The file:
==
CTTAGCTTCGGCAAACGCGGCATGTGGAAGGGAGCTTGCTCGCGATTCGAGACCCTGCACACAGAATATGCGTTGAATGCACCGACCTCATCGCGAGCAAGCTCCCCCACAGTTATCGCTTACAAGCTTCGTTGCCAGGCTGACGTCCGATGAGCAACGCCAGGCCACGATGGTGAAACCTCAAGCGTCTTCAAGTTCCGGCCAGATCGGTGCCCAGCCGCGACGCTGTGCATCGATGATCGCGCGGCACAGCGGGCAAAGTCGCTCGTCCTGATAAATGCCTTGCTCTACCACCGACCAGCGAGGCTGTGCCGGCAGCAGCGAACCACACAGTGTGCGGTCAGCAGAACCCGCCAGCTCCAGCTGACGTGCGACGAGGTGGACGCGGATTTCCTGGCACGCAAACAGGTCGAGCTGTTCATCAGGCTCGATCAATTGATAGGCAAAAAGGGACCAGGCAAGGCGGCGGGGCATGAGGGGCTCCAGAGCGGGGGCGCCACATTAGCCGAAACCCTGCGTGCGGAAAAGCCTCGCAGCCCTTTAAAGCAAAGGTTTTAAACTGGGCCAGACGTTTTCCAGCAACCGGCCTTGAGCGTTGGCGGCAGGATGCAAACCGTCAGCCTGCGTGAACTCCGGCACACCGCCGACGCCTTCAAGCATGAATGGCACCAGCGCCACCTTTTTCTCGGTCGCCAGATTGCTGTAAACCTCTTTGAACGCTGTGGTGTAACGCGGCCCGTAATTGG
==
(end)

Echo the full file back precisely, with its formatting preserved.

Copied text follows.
CTTAGCTTCGGCAAACGCGGCATGTGGAAGGGAGCTTGCTCGCGATTCGAGACCCTGCACACAGAATATGCGTTGAATGCACCGACCTCATCGCGAGCAAGCTCCCCCACAGTTATCGCTTACAAGCTTCGTTGCCAGGCTGACGTCCGATGAGCAACGCCAGGCCACGATGGTGAAACCTCAAGCGTCTTCAAGTTCCGGCCAGATCGGTGCCCAGCCGCGACGCTGTGCATCGATGATCGCGCGGCACAGCGGGCAAAGTCGCTCGTCCTGATAAATGCCTTGCTCTACCACCGACCAGCGAGGCTGTGCCGGCAGCAGCGAACCACACAGTGTGCGGTCAGCAGAACCCGCCAGCTCCAGCTGACGTGCGACGAGGTGGACGCGGATTTCCTGGCACGCAAACAGGTCGAGCTGTTCATCAGGCTCGATCAATTGATAGGCAAAAAGGGACCAGGCAAGGCGGCGGGGCATGAGGGGCTCCAGAGCGGGGGCGCCACATTAGCCGAAACCCTGCGTGCGGAAAAGCCTCGCAGCCCTTTAAAGCAAAGGTTTTAAACTGGGCCAGACGTTTTCCAGCAACCGGCCTTGAGCGTTGGCGGCAGGATGCAAACCGTCAGCCTGCGTGAACTCCGGCACACCGCCGACGCCTTCAAGCATGAATGGCACCAGCGCCACCTTTTTCTCGGTCGCCAGATTGCTGTAAACCTCTTTGAACGCTGTGGTGTAACGCGGCCCGTAATTGG